Great Britain is expected to garner the most support of a visiting nation at the Tokyo 2020 Olympic and Paralympic Games according to a 23 July story in The Telegraph. Team GB, which saw only 280 fans follow them to Rio de Janeiro on official travel packages in 2016, has received more than 4,000 enquiries for Tokyo 2020 packages. To boost numbers, Team GB is generating local support around its training facilities, including the performance lodge at Odaiba Bay High School, Yokohama International Pool—where British swimmers and divers are preparing—as well as Keio University and the Todoroki Stadium. All these venues are already posting locally made signs that read “GO-GB2020”.
Skateboard prodigy eyes Tokyo Olympics
Half-British, half-Japanese Sky Brown, an 11-year-old skateboarder who calls Japan home, has been added to Great Britain’s national team. Skateboarding will make its Olympic debut at the Tokyo 2020 Games. Brown will be 12 when the Olympics take place and, if Team GB qualifies for the competition, she will be the youngest ever British Olympian. (CBS News, 2 August)
Oxford picks Waseda
To coincide with the Rugby World Cup 2019, organisers at the University of Oxford chose Waseda University in Tokyo as hosts the World University Rugby Invitational Tournament 2019, to be held in September. Founded by Oxford in 2015, the crowdfunded tournament was created to generate more attention in the game at the university level. As of 15 August, ¥6.26mn had been raised, 125% of the ¥5mn goal. (J.Funding, 15 August)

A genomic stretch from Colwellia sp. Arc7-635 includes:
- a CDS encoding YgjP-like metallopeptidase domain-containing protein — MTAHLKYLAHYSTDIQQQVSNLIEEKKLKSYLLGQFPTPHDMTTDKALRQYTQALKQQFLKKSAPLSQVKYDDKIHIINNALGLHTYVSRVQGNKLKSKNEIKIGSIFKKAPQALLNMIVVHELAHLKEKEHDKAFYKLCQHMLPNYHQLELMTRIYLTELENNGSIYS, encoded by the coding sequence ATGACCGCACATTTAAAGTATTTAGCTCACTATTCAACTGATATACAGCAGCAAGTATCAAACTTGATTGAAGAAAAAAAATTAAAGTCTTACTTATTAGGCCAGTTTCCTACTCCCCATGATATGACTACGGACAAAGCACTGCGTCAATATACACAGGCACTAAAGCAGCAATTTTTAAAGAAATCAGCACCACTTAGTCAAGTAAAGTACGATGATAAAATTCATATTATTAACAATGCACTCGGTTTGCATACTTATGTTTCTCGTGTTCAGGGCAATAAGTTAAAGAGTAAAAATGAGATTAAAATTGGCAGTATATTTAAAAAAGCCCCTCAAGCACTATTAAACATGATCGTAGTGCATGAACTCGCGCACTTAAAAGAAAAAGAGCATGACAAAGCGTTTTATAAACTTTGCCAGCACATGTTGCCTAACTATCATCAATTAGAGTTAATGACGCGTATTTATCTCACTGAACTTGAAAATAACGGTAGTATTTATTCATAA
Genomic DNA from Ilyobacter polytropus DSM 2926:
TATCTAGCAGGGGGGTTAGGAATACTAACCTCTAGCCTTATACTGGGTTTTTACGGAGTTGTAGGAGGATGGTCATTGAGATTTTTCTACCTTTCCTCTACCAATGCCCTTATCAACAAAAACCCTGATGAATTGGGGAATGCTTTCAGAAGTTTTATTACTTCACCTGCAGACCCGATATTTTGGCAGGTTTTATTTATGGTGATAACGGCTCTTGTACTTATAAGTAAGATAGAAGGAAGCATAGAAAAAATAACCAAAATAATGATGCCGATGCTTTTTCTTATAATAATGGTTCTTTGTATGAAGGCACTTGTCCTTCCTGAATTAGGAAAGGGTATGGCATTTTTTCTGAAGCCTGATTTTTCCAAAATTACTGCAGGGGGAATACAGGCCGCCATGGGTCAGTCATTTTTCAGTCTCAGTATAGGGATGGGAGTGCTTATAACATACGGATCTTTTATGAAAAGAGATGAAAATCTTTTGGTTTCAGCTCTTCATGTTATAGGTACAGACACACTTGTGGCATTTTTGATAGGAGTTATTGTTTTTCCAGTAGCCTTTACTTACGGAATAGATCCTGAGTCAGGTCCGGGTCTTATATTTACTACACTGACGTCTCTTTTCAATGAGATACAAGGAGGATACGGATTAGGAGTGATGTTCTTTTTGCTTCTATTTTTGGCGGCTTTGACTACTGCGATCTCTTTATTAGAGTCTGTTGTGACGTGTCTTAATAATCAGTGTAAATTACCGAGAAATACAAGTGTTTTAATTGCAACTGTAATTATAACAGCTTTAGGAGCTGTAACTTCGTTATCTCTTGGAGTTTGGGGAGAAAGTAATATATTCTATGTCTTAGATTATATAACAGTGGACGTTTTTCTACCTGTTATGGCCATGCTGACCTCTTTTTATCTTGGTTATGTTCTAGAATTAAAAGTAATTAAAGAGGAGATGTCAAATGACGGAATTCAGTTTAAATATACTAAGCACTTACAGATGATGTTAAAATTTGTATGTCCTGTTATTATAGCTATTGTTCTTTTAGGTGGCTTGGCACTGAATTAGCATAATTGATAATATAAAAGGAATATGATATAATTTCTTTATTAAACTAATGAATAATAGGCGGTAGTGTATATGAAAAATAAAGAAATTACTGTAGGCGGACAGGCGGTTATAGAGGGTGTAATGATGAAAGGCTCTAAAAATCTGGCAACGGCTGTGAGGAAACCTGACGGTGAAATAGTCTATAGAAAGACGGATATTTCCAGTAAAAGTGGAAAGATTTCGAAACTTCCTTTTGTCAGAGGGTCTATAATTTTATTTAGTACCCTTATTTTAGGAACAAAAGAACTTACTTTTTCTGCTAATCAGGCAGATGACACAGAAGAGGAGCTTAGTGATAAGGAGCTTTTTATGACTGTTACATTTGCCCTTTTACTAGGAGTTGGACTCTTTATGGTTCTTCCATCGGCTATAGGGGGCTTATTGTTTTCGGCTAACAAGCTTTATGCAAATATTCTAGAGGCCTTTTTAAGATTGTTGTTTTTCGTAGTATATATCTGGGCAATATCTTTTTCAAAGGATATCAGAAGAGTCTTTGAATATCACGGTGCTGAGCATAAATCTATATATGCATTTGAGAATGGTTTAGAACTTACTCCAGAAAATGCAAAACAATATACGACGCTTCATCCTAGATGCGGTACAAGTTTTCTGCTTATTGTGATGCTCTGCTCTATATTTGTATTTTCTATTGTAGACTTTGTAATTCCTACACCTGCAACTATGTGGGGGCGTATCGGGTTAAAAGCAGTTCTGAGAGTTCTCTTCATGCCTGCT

Bilateral honours won in South Korea
Japan’s Katsuhiro Matsumoto and Britain’s Duncan Scott won silver and bronze respectively at the International Swimming Federation World Championships, held 12–28 July in Gwangju, South Korea. Matsumoto set the Japan 200m freestyle record, but was overshadowed by the controversy surrounding Duncan Scott’s podium protest of gold medallist Sun Yang of China, who is facing a lifetime suspension for test meddling in 2018. (The Mainichi, 24 July)